Saturday, December 25, 2021

Soonest Mended

My best gift this year? The beloved husband mended my favorite stocking cap. (His favorite gift this year, by the way? Not the fancy new "dental care system," aka electric toothbrush I bought him, but the vintage plastic lunchbox and matching thermos my mother sent him. He's been wanting one of those.) He didn't give me the cap, you understand. I bought it from a vendor at the Castro Street Fair in San Francisco some time in the nineteen-eighties. In fact, I bought half a dozen different such hats from that talented lady. "Martha Made It/San Francisco," the tag says. I still have three of these. Lost the rest at Christmas parties or they fell out of coat pockets or were inadvertently left under under theater seats. Don't know. Miss the missing ones still. Of the three surviving hats, this is my favorite. It is black with white pinstripes and I wear it like a skullcap with the brim rolled. (A friend calls these my "house turbans" which is not inaccurate, though I do wear them in the streets as well. Slattern.) The rolled edge at the back has frayed away and was threatening to unravel after it came last out of the wash. The beloved husband noticed this and all unprompted stitched up up for me. The stitching was the gift, though he would not think to call it that. I do. He is quicker than I to mend things and often without saying. His mother taught him to sew, as my mother taught me.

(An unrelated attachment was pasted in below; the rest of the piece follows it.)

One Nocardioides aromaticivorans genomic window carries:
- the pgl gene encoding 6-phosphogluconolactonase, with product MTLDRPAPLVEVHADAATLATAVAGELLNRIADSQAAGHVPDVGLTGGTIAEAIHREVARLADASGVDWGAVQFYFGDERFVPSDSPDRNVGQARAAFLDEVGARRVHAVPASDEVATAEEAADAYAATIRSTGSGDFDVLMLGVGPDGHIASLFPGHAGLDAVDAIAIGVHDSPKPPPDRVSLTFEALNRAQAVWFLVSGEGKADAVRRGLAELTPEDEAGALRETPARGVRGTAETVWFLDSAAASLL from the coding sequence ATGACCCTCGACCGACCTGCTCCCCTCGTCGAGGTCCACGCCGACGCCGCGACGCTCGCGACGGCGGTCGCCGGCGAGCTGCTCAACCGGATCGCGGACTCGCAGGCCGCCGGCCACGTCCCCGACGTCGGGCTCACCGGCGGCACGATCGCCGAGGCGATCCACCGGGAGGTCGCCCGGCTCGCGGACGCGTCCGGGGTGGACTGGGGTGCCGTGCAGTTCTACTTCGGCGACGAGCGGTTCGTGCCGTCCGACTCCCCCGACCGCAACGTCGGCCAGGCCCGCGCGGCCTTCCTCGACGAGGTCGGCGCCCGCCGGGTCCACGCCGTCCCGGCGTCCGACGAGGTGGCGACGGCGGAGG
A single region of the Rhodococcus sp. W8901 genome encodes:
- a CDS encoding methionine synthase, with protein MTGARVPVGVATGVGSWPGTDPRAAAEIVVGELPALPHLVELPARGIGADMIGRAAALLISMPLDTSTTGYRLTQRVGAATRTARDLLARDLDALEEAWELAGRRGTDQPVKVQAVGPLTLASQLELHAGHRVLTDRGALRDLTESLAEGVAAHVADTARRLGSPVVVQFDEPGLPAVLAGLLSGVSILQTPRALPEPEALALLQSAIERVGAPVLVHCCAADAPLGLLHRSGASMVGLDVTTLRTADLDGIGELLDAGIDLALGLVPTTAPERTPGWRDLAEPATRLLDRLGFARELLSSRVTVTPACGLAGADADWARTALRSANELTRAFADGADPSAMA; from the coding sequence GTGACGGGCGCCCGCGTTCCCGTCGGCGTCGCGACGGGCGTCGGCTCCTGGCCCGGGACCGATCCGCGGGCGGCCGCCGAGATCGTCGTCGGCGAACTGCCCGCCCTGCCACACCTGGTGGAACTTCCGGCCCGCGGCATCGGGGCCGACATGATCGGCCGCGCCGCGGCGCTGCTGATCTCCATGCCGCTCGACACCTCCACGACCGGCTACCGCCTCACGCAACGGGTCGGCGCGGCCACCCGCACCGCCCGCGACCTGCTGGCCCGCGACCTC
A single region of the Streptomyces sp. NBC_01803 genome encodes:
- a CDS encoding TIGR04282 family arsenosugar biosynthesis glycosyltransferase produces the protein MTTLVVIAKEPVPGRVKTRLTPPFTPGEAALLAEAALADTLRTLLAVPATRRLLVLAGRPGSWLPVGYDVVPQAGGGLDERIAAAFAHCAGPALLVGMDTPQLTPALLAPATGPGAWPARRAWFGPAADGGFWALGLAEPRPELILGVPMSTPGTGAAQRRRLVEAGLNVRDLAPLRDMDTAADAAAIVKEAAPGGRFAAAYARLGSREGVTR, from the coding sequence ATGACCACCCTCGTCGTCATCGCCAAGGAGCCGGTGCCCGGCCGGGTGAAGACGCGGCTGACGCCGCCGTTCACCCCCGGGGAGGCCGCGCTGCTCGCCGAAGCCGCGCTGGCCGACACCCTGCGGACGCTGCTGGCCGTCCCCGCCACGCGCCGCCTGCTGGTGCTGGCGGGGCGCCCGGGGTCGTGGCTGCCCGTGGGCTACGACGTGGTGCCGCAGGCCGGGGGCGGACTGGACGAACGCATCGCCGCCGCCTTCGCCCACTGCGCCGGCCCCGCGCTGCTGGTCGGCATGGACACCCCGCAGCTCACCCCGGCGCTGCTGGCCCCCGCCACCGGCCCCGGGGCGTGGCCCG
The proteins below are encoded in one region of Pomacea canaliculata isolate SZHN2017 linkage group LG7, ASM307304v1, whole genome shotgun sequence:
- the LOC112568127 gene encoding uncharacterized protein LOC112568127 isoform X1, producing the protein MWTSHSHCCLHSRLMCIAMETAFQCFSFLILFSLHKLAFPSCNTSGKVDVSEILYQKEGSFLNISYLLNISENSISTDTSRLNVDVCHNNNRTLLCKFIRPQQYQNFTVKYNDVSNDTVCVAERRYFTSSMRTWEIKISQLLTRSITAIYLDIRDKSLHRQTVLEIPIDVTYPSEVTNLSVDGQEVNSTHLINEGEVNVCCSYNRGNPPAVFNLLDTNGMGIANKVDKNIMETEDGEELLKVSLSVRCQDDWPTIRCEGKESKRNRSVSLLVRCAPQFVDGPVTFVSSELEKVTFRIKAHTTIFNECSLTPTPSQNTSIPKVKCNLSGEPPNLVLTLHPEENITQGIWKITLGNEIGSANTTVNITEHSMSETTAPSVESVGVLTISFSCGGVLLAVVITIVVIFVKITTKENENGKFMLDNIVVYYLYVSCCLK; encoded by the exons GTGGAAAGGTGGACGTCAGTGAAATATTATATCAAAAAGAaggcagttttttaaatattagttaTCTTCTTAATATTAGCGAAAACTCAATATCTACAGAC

We were taught to sew, at least so far as to fix a hole in the heel of a sock, put a button back on, or hem a pillowcase as just a useful thing to know. Backstitch, running, and basting, in my case, nothing artful or fancy, but still, better than helplessness. Helplessness is natural in small children and it seems still all too common in most grown men. As in so many things including cooking, talking to service providers and repair persons, and keeping his temper, the beloved husband has the better of me, and much the more sure and lighter touch. I have less patience generally and the quicker temper, typically enough. Rather a shock I should think, anyone meeting us for the first time that in some things I'm the more stereotypical male. I am all too easily frustrated, particularly in practical matters, and fat peasant fingers on me, better suited to ditch-digging than to making invisibles stitches. He has hands like a pianist.